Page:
Birth of Jesus
Christianity is the dominant religion in our culture and Christians celebrate the birth of Jesus, Christianity's central figure on December 25th. There is so much mythology surrounding the nativity that it would take at least a book to fully unravel. A good compact source of information is The Christmas Story: an Overview of Christian Belief. Many of these myths are uncritically repeated this time of year. I'll hit on a few of the facts that everyone should know--especially people who call themselves followers of Christ.
The only first person "eye witness" account of Christ anywhere in existence is the Apostle Paul's encounter with Christ as a spirit-being out the desert. All other accounts of Jesus/Christ are just lore from oral tradition. We know today that a large number of people have visual and auditory hallucinations, so there is no strong reason to believe Paul encountered anything supernatural.
Paul was quite convinced that Christ never existed in the flesh. He considered humans to be essentially dirty and as such the human form was completely unsuitable for a god man. The first few centuries of Christianity saw a great debate about whether Christ ever existed in human form. Eventually, the side that argued for human form won out. They needed a human form to bolster the idea that Jesus suffered on the cross for our collective original sin, linking Christ to some of the main and accepted themes of Judaism. Paul knew nothing of these ideas, as they were invented later; nor did he know of most of the key events in Jesus "life" on earth for the same reason. Paul was quite sure that the crucifixion occurred in a spiritual plane, disconnected from events on Earth. Since Christians don't believe Paul's conception of Christ, they obviously think he was a liar. If he was a liar, then why should they believe anything at all about Christ, since there are no other primary sources of information?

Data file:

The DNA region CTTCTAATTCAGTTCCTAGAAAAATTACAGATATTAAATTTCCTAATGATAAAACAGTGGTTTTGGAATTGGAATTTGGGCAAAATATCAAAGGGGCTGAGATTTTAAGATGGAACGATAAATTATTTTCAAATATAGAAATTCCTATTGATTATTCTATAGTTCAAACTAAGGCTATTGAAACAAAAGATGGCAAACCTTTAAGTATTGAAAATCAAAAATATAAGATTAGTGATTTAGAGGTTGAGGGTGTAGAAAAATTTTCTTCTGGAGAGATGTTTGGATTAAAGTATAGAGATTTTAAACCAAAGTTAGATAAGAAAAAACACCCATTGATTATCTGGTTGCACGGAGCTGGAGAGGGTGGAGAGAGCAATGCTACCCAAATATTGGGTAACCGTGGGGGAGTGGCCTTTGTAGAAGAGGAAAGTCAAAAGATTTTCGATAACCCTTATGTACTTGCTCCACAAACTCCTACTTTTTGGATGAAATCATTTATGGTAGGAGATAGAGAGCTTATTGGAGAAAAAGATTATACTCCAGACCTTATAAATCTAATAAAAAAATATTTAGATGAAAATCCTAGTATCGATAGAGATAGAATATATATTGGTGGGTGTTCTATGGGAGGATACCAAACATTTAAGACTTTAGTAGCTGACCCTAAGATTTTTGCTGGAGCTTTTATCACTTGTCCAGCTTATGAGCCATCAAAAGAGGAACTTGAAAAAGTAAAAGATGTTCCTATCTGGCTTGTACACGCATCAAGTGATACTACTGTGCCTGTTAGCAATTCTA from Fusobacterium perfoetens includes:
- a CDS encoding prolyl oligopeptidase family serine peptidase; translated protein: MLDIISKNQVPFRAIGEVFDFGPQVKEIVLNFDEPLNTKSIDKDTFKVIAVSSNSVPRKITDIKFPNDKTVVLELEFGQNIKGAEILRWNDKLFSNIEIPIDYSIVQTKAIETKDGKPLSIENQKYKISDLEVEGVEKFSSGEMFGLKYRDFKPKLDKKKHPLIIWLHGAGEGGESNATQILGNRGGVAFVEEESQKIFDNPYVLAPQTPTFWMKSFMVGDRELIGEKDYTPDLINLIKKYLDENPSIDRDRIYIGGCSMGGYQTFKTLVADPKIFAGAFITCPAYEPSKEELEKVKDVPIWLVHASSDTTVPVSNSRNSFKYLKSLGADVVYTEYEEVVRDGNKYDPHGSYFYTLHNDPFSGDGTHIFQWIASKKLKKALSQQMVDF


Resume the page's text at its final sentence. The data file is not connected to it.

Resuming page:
Indeed, much of the lore surrounding Jesus was pulled in from various places. The notion of Jesus being a human from Galilee (and simultaneously Bethlehem) was probably based on a composite of a number of real people and imagined deities. Lore surrounding a divine Christ was borrowed from Mithraism, Attisism, and a host of other religions that were mixing together in the great melting pot of the Roman Empire when the legend appeared. The Jesus mythology and the Christ mythology were also eventually merged, having been previously separate. A person has to search very hard for any facet of Jesus/Christ lore that was not borrowed from earlier mythologies. These facts, combined with the 30 or so missing years of Jesus documented life would make any thinking person doubt that any part of the story is factual.
Early Christianity had a big problem on its hands. Paul had preached about the return of Christ and was quite clear that it was to be during the lifetime of his disciples. See The Lowdown on God's Showdown. He even urged the faithful to stop having children as it would just complicate their lives during the transition that was about to occur! As far as we know, Christ never came back, making Paul a bona fide liar and Jesus a false messiah. Paul even said at one point that lying was a good thing if it aggrandized God (Romans 3:7)... or was that condemning lying? It's not so clear, but Martin Luther, the founder of Protestantism, expanded on the first interpretation. The problem of Christ's non-return is still a festering sore on Christianity. It has not been resolved, but the faithful don't care about the fatal flaws of their religion; they have faith. I call it gullibility.